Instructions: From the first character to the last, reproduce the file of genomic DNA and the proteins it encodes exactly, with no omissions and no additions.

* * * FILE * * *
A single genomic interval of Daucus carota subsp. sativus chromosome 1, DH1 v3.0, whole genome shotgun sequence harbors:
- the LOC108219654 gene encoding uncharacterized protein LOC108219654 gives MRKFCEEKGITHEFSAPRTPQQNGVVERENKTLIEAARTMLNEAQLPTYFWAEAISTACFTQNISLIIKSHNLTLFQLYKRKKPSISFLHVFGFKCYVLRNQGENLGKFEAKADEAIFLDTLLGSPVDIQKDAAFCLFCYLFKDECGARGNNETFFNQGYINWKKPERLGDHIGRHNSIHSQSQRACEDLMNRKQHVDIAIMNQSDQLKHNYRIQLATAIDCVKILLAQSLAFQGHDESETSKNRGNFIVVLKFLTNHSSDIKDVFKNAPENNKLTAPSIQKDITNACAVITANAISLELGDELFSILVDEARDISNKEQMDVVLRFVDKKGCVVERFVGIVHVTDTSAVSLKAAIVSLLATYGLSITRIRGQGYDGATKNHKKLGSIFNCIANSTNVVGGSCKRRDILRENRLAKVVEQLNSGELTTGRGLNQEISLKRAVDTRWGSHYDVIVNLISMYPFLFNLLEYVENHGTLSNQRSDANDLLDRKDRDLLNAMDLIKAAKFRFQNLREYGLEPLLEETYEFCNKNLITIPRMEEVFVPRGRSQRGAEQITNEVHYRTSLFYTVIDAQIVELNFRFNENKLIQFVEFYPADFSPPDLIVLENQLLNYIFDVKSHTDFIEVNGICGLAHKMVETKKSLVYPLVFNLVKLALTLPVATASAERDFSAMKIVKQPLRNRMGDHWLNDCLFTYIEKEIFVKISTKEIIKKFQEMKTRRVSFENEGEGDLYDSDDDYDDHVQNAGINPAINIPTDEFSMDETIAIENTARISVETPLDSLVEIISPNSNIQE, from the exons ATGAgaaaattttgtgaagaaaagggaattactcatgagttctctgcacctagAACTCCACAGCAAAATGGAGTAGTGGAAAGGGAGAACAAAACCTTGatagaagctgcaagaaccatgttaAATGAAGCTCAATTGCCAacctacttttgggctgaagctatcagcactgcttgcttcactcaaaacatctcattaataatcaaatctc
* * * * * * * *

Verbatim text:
A single genomic interval of Daucus carota subsp. sativus chromosome 1, DH1 v3.0, whole genome shotgun sequence harbors:
- the LOC108219654 gene encoding uncharacterized protein LOC108219654 gives MRKFCEEKGITHEFSAPRTPQQNGVVERENKTLIEAARTMLNEAQLPTYFWAEAISTACFTQNISLIIKSHNLTLFQLYKRKKPSISFLHVFGFKCYVLRNQGENLGKFEAKADEAIFLDTLLGSPVDIQKDAAFCLFCYLFKDECGARGNNETFFNQGYINWKKPERLGDHIGRHNSIHSQSQRACEDLMNRKQHVDIAIMNQSDQLKHNYRIQLATAIDCVKILLAQSLAFQGHDESETSKNRGNFIVVLKFLTNHSSDIKDVFKNAPENNKLTAPSIQKDITNACAVITANAISLELGDELFSILVDEARDISNKEQMDVVLRFVDKKGCVVERFVGIVHVTDTSAVSLKAAIVSLLATYGLSITRIRGQGYDGATKNHKKLGSIFNCIANSTNVVGGSCKRRDILRENRLAKVVEQLNSGELTTGRGLNQEISLKRAVDTRWGSHYDVIVNLISMYPFLFNLLEYVENHGTLSNQRSDANDLLDRKDRDLLNAMDLIKAAKFRFQNLREYGLEPLLEETYEFCNKNLITIPRMEEVFVPRGRSQRGAEQITNEVHYRTSLFYTVIDAQIVELNFRFNENKLIQFVEFYPADFSPPDLIVLENQLLNYIFDVKSHTDFIEVNGICGLAHKMVETKKSLVYPLVFNLVKLALTLPVATASAERDFSAMKIVKQPLRNRMGDHWLNDCLFTYIEKEIFVKISTKEIIKKFQEMKTRRVSFENEGEGDLYDSDDDYDDHVQNAGINPAINIPTDEFSMDETIAIENTARISVETPLDSLVEIISPNSNIQE, from the exons ATGAgaaaattttgtgaagaaaagggaattactcatgagttctctgcacctagAACTCCACAGCAAAATGGAGTAGTGGAAAGGGAGAACAAAACCTTGatagaagctgcaagaaccatgttaAATGAAGCTCAATTGCCAacctacttttgggctgaagctatcagcactgcttgcttcactcaaaacatctcattaataatcaaatctc